Paul Valéry, encountering Un Coup de dés in Mallarmé’s worksheets in 1897, described the text as tracing the pattern of thought itself:

It seemed to me that I was looking at the form and pattern of a thought, placed for the first time in finite space. Here space itself truly spoke, dreamed, and gave birth to temporal forms. Expectancy, doubt, concentration, all were visible things. With my own eye I could see silences that had assumed bodily shapes. Inappreciable instants became clearly visible: the fraction of a second during which an idea flashes into being and dies away; atoms of time that serve as the germs of infinite consequences lasting through psychological centuries—at last these appeared as beings, each surrounded with a palpable emptiness.…there in the same void with them, like some new form of matter arranged in systems or masses or trailing lines, coexisted the Word! (Leonardo 309)

Un Coup de dés revealed to Valéry a reciprocity between the alphabet and the stars: “He has undertaken, I thought, finally to raise a printed page to the power of the midnight sky,” he reflected of Mallarmé. “I was now caught up in the very text of the silent universe” (312, 311). Within the scope of synaesthetic suggestibility, this kind of silence could also evoke music, and Valéry found Un Coup de dés gave “the impression of an orchestral score,” its typographic complexity calculated “to rediscover the mood induced in us by orchestral music” (318-319).

In addition to inciting musical reveries, Un Coup de dés established the criteria for typographic precision as an integral feature of poetic practice, provoking Italian Futurist free-word compositions on one hand, and Stefan George’s orthographic reforms for German typography on the other. More importantly, after Mallarmé poets not only wrote words, they traversed a space. The synaesthetic potential felt by Valéry may be rendered variously: Am I reading a text or looking at the starry constellations? Do my eyes scan lines of verse or do I submit to mental pilgrimage? Does the poem, in the act of reading, achieve its pulmonary destiny in the bloodstream, carving furrows in cerebral matter? To what secret imprint am I subjected by reading for the content, as it were, while the form is smuggled past imperceptibly? By rendering content opaque, the brusque material insinuations of form begin to be felt as phantom sensations of a beguiling undertone. The equivocation between reading and seeing, between semantic comprehension and pathic feeling, attests to the sensation Mallarmé’s poetry imposes on its readers: being held off, resisted, disarmed, or unworked. Such a transposition was applied to Un Coup de dés itself by Ernest Fraenkel in Les Dessins trans-conscients de Stéphane Mallarmé (1960). Fraenkel’s sixty-eight seismographic and astral diagrams (or “stylizations”) practice a truly graphic mode of literary analysis. It was Fraenkel’s conviction that “a plastic text rests hidden in the extra-conscious layers of the poet, paralleling the verbal text of the poem” (9)—a thought not far from Moholy-Nagy’s appraisal of “a new lyric expression” in Dada, “like an x-ray revelation, making transparent that which was previously opaque” (315). In their accentuation of the visual character of Un Coup de dés, Fraenkel’s designs are like watching a movie with the sound turned off, forced to rely on gesture rather than dialogue in order to follow the action.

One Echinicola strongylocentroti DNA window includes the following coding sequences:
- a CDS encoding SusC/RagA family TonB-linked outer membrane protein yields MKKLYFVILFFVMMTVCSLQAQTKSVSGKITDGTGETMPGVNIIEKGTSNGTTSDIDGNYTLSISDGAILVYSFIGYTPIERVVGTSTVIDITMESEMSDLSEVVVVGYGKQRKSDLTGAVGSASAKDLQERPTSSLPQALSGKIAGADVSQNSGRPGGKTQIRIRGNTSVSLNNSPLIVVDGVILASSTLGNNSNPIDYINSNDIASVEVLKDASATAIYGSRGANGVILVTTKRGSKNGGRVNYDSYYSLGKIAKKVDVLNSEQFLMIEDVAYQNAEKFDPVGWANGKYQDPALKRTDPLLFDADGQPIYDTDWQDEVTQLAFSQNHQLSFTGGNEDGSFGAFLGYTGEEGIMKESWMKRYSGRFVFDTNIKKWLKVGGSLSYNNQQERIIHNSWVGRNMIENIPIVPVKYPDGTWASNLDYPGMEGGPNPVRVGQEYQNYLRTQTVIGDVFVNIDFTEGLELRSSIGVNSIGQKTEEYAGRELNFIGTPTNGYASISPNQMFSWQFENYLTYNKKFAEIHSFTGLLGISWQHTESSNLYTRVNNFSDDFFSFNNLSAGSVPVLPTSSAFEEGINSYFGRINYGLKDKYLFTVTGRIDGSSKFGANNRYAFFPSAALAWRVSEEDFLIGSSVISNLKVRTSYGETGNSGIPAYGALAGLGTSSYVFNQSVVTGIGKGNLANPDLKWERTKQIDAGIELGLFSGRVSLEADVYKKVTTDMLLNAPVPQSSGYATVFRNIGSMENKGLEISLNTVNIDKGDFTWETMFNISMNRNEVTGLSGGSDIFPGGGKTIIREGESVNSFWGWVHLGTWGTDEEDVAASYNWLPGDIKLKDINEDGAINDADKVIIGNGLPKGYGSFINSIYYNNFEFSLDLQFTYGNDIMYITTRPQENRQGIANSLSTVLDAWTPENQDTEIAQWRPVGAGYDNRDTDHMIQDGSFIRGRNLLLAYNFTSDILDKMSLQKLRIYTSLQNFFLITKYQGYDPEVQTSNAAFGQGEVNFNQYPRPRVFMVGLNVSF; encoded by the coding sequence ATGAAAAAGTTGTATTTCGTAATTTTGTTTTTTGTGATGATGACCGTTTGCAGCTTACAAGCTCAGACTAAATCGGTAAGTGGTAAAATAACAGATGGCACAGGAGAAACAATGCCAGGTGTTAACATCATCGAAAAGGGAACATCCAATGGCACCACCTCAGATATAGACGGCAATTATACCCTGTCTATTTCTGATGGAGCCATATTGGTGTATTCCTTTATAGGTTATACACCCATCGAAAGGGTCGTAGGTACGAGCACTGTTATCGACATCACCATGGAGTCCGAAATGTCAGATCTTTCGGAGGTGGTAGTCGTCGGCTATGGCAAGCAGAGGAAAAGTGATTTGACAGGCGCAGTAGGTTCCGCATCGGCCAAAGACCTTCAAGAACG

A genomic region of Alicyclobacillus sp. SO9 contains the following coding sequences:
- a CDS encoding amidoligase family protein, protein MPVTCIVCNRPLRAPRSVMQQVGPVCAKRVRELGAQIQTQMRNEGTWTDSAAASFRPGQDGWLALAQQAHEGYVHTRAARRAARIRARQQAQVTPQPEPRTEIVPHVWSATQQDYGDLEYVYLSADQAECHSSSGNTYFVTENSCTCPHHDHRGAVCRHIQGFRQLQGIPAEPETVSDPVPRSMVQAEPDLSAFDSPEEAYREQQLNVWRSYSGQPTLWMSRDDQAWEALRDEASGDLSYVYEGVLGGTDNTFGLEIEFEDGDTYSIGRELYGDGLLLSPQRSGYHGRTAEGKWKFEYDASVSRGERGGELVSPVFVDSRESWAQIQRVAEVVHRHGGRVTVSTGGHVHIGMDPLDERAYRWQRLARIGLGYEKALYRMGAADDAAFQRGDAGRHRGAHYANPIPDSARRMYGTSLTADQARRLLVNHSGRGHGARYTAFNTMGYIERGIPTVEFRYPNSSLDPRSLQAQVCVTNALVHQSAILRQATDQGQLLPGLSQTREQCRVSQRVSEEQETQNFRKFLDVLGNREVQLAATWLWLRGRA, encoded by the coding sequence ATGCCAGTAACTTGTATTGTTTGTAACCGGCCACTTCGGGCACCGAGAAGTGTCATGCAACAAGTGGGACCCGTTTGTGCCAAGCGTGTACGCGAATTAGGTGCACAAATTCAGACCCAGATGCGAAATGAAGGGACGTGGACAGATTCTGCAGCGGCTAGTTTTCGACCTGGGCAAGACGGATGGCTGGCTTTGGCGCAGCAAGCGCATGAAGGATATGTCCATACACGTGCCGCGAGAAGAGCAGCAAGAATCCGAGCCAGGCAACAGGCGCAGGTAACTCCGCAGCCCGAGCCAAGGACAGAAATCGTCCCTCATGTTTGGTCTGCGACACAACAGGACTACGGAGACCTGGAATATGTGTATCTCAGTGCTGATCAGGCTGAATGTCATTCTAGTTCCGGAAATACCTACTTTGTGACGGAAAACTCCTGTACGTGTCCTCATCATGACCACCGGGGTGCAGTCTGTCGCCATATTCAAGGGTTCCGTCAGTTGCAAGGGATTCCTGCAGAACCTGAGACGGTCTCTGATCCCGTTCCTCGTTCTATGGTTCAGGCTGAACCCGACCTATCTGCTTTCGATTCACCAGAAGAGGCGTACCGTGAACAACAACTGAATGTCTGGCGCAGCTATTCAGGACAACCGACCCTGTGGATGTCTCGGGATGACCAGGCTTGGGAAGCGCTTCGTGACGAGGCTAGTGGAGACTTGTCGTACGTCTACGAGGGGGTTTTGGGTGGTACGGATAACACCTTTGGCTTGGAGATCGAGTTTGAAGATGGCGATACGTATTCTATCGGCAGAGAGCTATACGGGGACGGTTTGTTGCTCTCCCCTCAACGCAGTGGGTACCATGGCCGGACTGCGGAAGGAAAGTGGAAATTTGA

In Fraenkel’s treatment, Mallarmé’s words are relieved of semantic administration and dispersed into a pure evocation. His method could also pass for a demonstration of Walter Benjamin’s notion of translation as the “removal from one language into another through a continuum of transformations” (Reflections 325). Crossing a linguistic threshold, one becomes a different person as it were, and each checkpoint emits yet another persona. In this garden of forking paths, each border (each word) simultaneously announces and renounces, saying hello and goodbye in a single utterance. From this prospect, words are membersof the broader species of signs, and at some ultimate semiotic portal no two signs are alike, so there can be no repetition. Each use of a word traces a new profile. Benjamin’s conclusion reiterates the linguistic vision of Novalis’s “Monologue”—albeit in a paradigm worthy of Kafka: “The language of nature is comparable to a secret password that each sentry passes to the next in his own language, but the meaning of the password is the sentry’s language itself” (331-332). Benjamin touches (lightly—like the tip of that wing rustling obliquely through so many poems by Mallarmé) on a drama in which one passes through the word rather than by means of it …

-- from Jed Rasula, Modernism and Poetic Inspiration: The Shadow Mouth (Palgrave, 2009)